Mass Facing the Tabernacle – By What Authority?

Okay, Father, your arguments are very clever, but the Church has changed. Vatican II mandated that Mass be celebrated facing the people; that is the way it is now. No one is celebrating towards the tabernacle any more; who are you, just one priest, to say that we should go back to the way things were before?

Well, first of all, Vatican II never mandated that Mass be celebrated facing the people. Indeed, to my knowledge it was never officially mandated. It was permitted and done. That is all.

The Vatican II document on the reform of the liturgy (called “Sacrosanctum Concilum”) says not a word about the position of the priest at the altar. One could well assume that nothing was meant to change in that regard.

The “General Instruction on the Roman Missal” (GIRM) which was published together with the new Roman Missal is a bit complex; in part it can be read as presuming the continuation of the previous tradition (facing the tabernacle or cross) and in part explicitly allows for Mass facing the people. It does not, however, mandate Mass facing the people.

Nor is the idea of returning to Mass “ad orientem” (in practice towards Cross or tabernacle) my idea. Eminent liturgical scholars have criticized the practice of Mass facing the people.

Pope Benedict XVI clearly thought turning the altars around was a mistake, but he also did not think that the mistake should be rectified unilaterally by command from on high.

In his book “The Spirit of the Liturgy” he wrote: “The Eucharist that Christians celebrate really cannot adequately be described by the term ‘meal’. True, the Lord established the new reality of worship within the framework of a Jewish (Passover) meal, but it was precisely the new reality, not the meal as such, that he commanded us to repeat. Very soon the new reality was separated from its ancient context and found its proper and suitable form already predetermined by the fact that the Eucharist refers back to the Cross and thus to the transformation of Temple sacrifice into worship of God that is at harmony with the logos.” (pg. 78)

And in response to the idea that the priest celebrating facing the wall, or with his back to the people, he pointed out that “it was much more a question of priest and people facing in the same direction, knowing that together they were in a procession towards the Lord. They did not close themselves into a circle; they did not gaze at one another; but as the pilgrim People of God they set off towards the Oriens, for the Christ who comes to meet us.” (pg. 80)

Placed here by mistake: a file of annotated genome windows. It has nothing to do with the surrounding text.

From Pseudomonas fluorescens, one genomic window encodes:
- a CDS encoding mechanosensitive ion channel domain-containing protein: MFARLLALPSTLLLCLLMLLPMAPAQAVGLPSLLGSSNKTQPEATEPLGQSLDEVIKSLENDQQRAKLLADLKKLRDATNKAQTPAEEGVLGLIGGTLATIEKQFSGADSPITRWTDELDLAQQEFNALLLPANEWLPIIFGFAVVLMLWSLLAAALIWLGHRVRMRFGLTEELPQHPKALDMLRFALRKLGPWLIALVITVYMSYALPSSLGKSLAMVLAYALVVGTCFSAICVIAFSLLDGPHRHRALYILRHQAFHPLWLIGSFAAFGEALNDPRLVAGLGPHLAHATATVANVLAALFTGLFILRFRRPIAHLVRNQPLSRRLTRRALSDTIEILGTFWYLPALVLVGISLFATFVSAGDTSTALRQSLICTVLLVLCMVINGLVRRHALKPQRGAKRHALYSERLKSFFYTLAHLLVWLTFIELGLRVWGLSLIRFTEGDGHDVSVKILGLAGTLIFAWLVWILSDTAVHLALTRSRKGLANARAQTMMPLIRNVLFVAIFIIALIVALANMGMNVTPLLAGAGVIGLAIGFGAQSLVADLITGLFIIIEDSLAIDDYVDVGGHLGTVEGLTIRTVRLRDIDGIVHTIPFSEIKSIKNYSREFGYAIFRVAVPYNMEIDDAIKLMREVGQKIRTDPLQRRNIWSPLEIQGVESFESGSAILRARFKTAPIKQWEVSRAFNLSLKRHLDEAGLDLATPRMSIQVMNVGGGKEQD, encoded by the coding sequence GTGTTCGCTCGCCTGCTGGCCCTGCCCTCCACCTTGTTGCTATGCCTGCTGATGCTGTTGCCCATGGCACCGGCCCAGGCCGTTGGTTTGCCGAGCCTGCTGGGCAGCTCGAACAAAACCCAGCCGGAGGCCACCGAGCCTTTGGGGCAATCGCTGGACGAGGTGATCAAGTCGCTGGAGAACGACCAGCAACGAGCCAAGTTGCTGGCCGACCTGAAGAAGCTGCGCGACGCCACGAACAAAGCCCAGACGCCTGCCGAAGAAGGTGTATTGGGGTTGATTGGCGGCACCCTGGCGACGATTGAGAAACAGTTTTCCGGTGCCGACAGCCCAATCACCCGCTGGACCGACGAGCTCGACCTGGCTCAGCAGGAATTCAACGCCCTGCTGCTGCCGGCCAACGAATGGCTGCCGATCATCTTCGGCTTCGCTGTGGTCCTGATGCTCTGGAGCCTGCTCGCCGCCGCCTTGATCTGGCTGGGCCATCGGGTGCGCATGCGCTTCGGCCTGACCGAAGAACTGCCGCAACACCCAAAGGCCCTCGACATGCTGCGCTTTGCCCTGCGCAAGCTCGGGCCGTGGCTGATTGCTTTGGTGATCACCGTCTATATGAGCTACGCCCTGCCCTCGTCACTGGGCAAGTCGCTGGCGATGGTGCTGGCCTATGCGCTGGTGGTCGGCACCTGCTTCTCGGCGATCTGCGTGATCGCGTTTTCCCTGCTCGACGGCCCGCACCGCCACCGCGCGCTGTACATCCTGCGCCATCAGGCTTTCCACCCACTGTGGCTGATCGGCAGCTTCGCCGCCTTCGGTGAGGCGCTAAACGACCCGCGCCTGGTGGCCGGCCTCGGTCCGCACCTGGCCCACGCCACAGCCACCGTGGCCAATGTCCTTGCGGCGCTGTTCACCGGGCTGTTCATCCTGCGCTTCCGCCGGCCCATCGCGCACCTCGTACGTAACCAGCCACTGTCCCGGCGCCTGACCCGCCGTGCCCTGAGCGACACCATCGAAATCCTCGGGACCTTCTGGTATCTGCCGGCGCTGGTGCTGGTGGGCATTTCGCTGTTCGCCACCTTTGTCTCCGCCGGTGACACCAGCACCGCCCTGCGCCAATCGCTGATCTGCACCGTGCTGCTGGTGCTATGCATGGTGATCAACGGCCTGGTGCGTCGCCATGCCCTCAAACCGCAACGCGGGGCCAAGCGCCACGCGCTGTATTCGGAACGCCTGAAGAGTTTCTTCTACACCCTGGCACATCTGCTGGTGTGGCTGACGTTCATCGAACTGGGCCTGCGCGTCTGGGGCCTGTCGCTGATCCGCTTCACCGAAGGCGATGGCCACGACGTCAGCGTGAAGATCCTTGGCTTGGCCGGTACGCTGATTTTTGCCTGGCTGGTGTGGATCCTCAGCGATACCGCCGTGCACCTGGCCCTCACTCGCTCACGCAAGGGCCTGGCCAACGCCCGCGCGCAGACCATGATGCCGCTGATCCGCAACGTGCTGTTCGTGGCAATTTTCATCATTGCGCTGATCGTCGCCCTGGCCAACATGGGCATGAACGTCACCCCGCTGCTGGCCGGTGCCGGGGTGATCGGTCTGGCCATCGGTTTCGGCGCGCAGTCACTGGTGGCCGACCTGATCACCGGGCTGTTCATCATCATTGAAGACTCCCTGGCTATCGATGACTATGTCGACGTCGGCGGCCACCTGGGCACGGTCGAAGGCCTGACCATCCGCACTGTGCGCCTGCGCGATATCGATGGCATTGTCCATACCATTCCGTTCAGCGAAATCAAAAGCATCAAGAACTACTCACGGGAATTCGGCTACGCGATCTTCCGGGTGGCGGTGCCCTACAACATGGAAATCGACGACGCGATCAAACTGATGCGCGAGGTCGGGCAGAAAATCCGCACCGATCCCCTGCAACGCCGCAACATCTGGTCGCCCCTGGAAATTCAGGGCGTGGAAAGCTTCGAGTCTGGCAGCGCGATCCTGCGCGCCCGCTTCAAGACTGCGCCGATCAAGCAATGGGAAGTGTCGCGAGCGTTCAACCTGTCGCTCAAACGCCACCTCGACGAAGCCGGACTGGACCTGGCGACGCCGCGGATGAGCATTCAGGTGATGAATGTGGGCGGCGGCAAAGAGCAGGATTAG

Priest and people facing the same direction speaks of a community on a pilgrimage together, going the same direction. Priest facing the people forms a closed circle that does not go anywhere.

Pope Benedict did not think it would help to mandate turning the altars back around, but he did propose setting the crucifix in the center of the altar, as the common focus for both priest and people. As Pope he was accustomed to celebrate facing the people, but with 6 large candle stands and a large crucifix in front of him on the altar. It blocked his view of the people and the people’s view of him. From the perspective of the congregation it made it look like the altar was turned around backwards, which indeed it was.

Also, the current prefect for the Vatican Congregation for Divine Worship, Cardinal Robert Sarah, very strongly favors Mass ‘ad orientem’.

As for actually celebrating “ad orientem” Bishop Slattery, Bishop Emeritus of Tulsa, Oklahoma, began celebrating Mass ‘ad orientem’ in his cathedral church as far back as 2009. The practice has indeed been growing around the United States. There are many priests who celebrate Mass ‘ad orientem’ and there are more who would do it if they could.

In Portland, at Holy Rosary, run by the Dominicans, they began setting up that altar after the example of Pope Benedict, with large candle stands and altar cross between the priest and the people, but they have now turned the altar around and celebrate purely ‘ad orientem’.

Recently some members of our parish returned from a retreat in the Portland Archdiocese in which the priest celebrated the Mass ‘ad orientem’.

Even in the Diocese of Baker, I am not the only priest who has celebrated Mass ‘ad orientem’.

One could say, indeed, that with priest and people facing the same way, going out to meet the Lord, Mass ‘ad orientem’ is not just the traditional way of celebrating Mass, it is the truly progressive and forward looking way to celebrate Mass.



Fr. Joseph Levine graduated from Thomas Aquinas College and after a long journey was ordained to the priesthood for the Diocese of Baker, Oregon. He currently serves as pastor of St. Peter Catholic Church in The Dalles on the Columbia River.

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